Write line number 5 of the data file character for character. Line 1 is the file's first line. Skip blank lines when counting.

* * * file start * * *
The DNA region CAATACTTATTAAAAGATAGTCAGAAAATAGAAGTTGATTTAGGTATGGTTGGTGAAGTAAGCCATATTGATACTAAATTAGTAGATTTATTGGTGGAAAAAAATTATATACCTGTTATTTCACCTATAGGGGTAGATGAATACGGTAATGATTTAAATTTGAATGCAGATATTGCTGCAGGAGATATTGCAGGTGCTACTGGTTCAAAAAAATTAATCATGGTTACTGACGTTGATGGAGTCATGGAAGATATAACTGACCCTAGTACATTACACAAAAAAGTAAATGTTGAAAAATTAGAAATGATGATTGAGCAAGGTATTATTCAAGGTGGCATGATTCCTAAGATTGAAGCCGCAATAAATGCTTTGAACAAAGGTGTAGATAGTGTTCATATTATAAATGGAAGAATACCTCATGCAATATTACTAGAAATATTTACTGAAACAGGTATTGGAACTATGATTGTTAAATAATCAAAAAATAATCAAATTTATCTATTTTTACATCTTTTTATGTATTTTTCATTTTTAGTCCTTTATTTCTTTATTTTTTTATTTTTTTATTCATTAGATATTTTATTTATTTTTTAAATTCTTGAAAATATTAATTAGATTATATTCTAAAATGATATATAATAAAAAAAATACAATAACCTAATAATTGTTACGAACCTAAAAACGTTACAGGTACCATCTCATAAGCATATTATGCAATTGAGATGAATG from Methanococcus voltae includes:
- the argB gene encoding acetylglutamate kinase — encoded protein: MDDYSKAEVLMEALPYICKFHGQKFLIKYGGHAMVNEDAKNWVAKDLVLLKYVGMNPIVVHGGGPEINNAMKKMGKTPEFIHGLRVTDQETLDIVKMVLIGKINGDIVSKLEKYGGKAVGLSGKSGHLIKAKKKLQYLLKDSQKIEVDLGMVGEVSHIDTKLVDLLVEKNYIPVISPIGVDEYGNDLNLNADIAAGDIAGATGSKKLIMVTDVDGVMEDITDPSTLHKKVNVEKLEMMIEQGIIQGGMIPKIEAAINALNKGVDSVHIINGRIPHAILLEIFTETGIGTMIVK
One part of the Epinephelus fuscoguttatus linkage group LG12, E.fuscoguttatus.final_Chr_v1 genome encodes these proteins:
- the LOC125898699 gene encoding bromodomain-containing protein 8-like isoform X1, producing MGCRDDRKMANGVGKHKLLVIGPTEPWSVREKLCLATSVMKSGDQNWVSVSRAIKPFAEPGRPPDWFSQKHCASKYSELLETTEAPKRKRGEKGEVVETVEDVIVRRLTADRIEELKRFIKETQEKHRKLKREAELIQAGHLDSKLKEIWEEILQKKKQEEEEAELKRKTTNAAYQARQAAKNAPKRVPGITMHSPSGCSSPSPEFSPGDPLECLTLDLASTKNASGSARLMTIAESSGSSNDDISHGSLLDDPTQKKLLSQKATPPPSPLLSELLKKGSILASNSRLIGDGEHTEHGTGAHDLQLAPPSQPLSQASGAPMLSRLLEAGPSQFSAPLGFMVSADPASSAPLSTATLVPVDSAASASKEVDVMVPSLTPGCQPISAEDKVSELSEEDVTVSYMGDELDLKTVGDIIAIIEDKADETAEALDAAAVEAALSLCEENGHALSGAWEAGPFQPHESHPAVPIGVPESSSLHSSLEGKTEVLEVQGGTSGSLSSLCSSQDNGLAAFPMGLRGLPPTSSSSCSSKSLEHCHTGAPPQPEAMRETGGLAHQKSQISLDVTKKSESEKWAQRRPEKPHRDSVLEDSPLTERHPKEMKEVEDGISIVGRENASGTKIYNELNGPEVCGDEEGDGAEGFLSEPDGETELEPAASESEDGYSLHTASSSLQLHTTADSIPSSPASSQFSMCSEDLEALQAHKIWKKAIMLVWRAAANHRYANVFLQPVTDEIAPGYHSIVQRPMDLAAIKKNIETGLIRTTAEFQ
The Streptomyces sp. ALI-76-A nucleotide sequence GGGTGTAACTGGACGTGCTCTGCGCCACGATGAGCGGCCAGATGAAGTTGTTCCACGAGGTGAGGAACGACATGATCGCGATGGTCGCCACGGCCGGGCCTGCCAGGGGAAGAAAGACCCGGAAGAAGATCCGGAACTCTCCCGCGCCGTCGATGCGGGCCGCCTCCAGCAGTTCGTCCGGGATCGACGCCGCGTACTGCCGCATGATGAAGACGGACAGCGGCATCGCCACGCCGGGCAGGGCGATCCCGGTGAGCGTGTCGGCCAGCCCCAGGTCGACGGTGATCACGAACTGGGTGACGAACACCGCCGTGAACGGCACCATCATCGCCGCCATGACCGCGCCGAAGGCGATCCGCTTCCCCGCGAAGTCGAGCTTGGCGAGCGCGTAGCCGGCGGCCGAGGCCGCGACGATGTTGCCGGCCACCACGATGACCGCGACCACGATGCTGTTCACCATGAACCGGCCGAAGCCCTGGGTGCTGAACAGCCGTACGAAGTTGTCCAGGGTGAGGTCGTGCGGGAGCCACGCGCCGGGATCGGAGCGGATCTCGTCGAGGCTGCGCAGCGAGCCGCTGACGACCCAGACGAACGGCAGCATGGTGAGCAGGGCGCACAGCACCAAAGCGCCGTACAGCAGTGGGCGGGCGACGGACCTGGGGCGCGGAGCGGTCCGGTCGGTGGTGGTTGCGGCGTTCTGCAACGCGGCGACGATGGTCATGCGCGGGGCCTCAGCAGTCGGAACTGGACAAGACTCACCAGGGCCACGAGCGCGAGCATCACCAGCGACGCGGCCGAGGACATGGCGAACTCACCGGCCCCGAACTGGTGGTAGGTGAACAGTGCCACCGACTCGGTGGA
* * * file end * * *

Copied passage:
The Streptomyces sp. ALI-76-A nucleotide sequence GGGTGTAACTGGACGTGCTCTGCGCCACGATGAGCGGCCAGATGAAGTTGTTCCACGAGGTGAGGAACGACATGATCGCGATGGTCGCCACGGCCGGGCCTGCCAGGGGAAGAAAGACCCGGAAGAAGATCCGGAACTCTCCCGCGCCGTCGATGCGGGCCGCCTCCAGCAGTTCGTCCGGGATCGACGCCGCGTACTGCCGCATGATGAAGACGGACAGCGGCATCGCCACGCCGGGCAGGGCGATCCCGGTGAGCGTGTCGGCCAGCCCCAGGTCGACGGTGATCACGAACTGGGTGACGAACACCGCCGTGAACGGCACCATCATCGCCGCCATGACCGCGCCGAAGGCGATCCGCTTCCCCGCGAAGTCGAGCTTGGCGAGCGCGTAGCCGGCGGCCGAGGCCGCGACGATGTTGCCGGCCACCACGATGACCGCGACCACGATGCTGTTCACCATGAACCGGCCGAAGCCCTGGGTGCTGAACAGCCGTACGAAGTTGTCCAGGGTGAGGTCGTGCGGGAGCCACGCGCCGGGATCGGAGCGGATCTCGTCGAGGCTGCGCAGCGAGCCGCTGACGACCCAGACGAACGGCAGCATGGTGAGCAGGGCGCACAGCACCAAAGCGCCGTACAGCAGTGGGCGGGCGACGGACCTGGGGCGCGGAGCGGTCCGGTCGGTGGTGGTTGCGGCGTTCTGCAACGCGGCGACGATGGTCATGCGCGGGGCCTCAGCAGTCGGAACTGGACAAGACTCACCAGGGCCACGAGCGCGAGCATCACCAGCGACGCGGCCGAGGACATGGCGAACTCACCGGCCCCGAACTGGTGGTAGGTGAACAGTGCCACCGACTCGGTGGA